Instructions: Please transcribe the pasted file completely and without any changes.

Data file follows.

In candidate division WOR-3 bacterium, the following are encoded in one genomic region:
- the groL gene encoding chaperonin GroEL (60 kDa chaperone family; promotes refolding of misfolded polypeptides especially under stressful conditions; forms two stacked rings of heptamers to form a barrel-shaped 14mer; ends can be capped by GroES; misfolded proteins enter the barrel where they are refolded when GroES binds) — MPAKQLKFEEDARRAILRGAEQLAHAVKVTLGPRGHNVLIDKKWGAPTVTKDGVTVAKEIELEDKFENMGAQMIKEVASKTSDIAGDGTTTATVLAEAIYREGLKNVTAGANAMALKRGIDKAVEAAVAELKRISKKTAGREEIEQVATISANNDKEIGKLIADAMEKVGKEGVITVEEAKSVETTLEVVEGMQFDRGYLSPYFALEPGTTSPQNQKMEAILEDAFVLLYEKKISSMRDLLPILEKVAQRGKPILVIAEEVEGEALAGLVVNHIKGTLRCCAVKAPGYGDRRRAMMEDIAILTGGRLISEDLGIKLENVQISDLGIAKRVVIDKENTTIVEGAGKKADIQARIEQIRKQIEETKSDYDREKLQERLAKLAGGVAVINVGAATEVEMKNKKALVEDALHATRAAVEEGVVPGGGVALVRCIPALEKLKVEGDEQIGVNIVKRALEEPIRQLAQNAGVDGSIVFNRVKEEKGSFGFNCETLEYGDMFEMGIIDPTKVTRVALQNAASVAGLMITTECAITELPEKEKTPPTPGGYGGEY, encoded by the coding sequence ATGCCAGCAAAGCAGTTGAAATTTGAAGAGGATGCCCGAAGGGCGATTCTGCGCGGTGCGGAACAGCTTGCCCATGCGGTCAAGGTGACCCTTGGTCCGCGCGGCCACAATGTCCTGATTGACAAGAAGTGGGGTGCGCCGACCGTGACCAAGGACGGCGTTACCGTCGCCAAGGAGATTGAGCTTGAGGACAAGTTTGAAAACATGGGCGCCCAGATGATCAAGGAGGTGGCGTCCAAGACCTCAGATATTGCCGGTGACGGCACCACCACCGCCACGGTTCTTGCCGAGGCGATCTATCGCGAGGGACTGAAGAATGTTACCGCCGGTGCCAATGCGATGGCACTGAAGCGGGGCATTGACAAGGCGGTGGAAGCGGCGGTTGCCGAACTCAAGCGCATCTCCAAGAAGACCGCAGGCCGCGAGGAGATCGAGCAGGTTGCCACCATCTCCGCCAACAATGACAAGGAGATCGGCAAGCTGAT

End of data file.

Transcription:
In candidate division WOR-3 bacterium, the following are encoded in one genomic region:
- the groL gene encoding chaperonin GroEL (60 kDa chaperone family; promotes refolding of misfolded polypeptides especially under stressful conditions; forms two stacked rings of heptamers to form a barrel-shaped 14mer; ends can be capped by GroES; misfolded proteins enter the barrel where they are refolded when GroES binds) — MPAKQLKFEEDARRAILRGAEQLAHAVKVTLGPRGHNVLIDKKWGAPTVTKDGVTVAKEIELEDKFENMGAQMIKEVASKTSDIAGDGTTTATVLAEAIYREGLKNVTAGANAMALKRGIDKAVEAAVAELKRISKKTAGREEIEQVATISANNDKEIGKLIADAMEKVGKEGVITVEEAKSVETTLEVVEGMQFDRGYLSPYFALEPGTTSPQNQKMEAILEDAFVLLYEKKISSMRDLLPILEKVAQRGKPILVIAEEVEGEALAGLVVNHIKGTLRCCAVKAPGYGDRRRAMMEDIAILTGGRLISEDLGIKLENVQISDLGIAKRVVIDKENTTIVEGAGKKADIQARIEQIRKQIEETKSDYDREKLQERLAKLAGGVAVINVGAATEVEMKNKKALVEDALHATRAAVEEGVVPGGGVALVRCIPALEKLKVEGDEQIGVNIVKRALEEPIRQLAQNAGVDGSIVFNRVKEEKGSFGFNCETLEYGDMFEMGIIDPTKVTRVALQNAASVAGLMITTECAITELPEKEKTPPTPGGYGGEY, encoded by the coding sequence ATGCCAGCAAAGCAGTTGAAATTTGAAGAGGATGCCCGAAGGGCGATTCTGCGCGGTGCGGAACAGCTTGCCCATGCGGTCAAGGTGACCCTTGGTCCGCGCGGCCACAATGTCCTGATTGACAAGAAGTGGGGTGCGCCGACCGTGACCAAGGACGGCGTTACCGTCGCCAAGGAGATTGAGCTTGAGGACAAGTTTGAAAACATGGGCGCCCAGATGATCAAGGAGGTGGCGTCCAAGACCTCAGATATTGCCGGTGACGGCACCACCACCGCCACGGTTCTTGCCGAGGCGATCTATCGCGAGGGACTGAAGAATGTTACCGCCGGTGCCAATGCGATGGCACTGAAGCGGGGCATTGACAAGGCGGTGGAAGCGGCGGTTGCCGAACTCAAGCGCATCTCCAAGAAGACCGCAGGCCGCGAGGAGATCGAGCAGGTTGCCACCATCTCCGCCAACAATGACAAGGAGATCGGCAAGCTGAT